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Prostate Cancer

    About the Treatment

    When we talk about prostate cancer, the main type of surgical procedure followed to cure it is the radical prostatectomy. In this procedure, the surgeon using advanced surgical instruments removes the entire prostate gland along with some of the tissue around it that shall or may also include the seminal vesicles. There are several ways of performing a radical prostatectomy such as open approaches, laparoscopic approaches, etc.

  • Ultrasound of prostate
  • Bone Scan
  • CT Scan of abdomen and pelvis
  • MRI
  • Serum PSA level
  • A digital rectal examination (DRE)
  • Prostate Biopsy

Radical prostatectomy is a surgical procedure followed to remove the entire prostate gland, and the connected seminal vesicles. Also, the ampulla of the vas deferens is removed. Sexual Function may be saved depending on the cancer type and patient's physical characteristics. Lymph nodes are also removed in case patient has high lymph node involvement (Lymphadenectomy). Radical prostatectomy may be performed using:

  • A retropubic or perineal incision
  • Or by using a laparoscopic technique
  • Or robotic-assisted technique.

  • Hospitalization will be for one to three days after surgery.
  • Patients are discharged with an indwelling urethral catheter for one to two
  • All patients are discharged with a urinary catheter
  • Please refrain from driving for one week after your surgery. 
  • Vigorous activities such as running, golf, exercising, riding motorcycles, etc. should be avoided for at least six weeks after surgery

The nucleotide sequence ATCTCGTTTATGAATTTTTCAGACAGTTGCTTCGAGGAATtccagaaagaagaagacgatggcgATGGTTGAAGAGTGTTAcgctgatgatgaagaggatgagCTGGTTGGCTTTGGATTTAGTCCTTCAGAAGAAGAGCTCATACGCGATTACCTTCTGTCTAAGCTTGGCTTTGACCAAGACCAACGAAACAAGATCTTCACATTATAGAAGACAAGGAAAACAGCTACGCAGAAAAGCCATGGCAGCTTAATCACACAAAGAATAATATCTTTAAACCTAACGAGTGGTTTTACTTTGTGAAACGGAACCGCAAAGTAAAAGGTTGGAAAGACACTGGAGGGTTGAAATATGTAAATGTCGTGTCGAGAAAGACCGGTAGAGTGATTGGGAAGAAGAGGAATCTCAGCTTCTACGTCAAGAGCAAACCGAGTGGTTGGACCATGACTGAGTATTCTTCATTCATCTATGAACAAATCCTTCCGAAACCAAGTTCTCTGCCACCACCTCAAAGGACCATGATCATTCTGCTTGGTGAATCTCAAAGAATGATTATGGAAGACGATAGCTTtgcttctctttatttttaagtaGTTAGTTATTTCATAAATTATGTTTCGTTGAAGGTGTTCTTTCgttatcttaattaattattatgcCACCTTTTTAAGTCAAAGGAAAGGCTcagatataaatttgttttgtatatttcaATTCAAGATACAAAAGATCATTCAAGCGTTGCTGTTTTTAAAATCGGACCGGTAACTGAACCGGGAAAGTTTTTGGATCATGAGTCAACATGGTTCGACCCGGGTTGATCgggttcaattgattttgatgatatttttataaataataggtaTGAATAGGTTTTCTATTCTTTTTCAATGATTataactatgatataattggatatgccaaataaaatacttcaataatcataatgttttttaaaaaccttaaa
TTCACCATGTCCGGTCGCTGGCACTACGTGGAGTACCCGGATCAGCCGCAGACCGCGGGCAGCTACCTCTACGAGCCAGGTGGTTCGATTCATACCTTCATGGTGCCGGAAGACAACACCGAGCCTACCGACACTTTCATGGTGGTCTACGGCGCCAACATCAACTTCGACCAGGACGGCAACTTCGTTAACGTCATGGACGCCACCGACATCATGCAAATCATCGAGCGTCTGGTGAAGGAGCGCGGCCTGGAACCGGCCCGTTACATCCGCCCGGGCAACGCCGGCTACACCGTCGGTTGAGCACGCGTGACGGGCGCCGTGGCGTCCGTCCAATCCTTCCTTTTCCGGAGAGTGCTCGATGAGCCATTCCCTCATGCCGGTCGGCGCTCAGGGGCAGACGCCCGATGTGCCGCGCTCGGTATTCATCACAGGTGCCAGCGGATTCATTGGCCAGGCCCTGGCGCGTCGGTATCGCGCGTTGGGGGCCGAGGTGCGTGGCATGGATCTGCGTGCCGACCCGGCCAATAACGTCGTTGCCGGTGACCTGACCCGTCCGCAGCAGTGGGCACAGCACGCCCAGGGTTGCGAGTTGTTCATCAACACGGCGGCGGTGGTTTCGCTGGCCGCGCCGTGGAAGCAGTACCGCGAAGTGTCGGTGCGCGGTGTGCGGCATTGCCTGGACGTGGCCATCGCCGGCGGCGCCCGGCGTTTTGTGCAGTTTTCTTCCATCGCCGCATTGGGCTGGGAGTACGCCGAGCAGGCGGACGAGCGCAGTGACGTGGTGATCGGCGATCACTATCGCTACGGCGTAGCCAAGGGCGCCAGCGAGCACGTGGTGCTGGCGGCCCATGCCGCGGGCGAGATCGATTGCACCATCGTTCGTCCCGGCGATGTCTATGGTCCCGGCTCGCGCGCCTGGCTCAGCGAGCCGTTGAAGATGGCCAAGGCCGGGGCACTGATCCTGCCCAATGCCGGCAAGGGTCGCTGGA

• Climbing of stairs as a form of exercise should be avoided.
  • Avoid sitting still in one position for more than 45 minutes
  • Avoid submerging yourself in water for bathing or relaxing purposes till the catheter is in place. Showering is fine.
  • Wound Care
  • Catheter Care
  • A PSA will have to be done twice a year for the first five years post surgery.  If your PSA remains undetectable, you can continue with an annual PSA later.

  • Abdominal Distention
  • Constipation
  • Bloating Bladder
  • Spasms
  • Blood draining from the Foley catheter or in the urine
  • Bruising around the port sites
  • Lower legs/ankle swelling
  • Perineal discomfort
  • Scrotal/Penile Swelling and
  • Bruising
  • Lymphocele (a collection of lymph fluid)
  • Urinary incontinence
  • Impotence (erectile dysfunction): This means you can't get an erection sufficient for sexual penetration.
  • Loss of fertility
  • Lymphedema
  • Inguinal hernia

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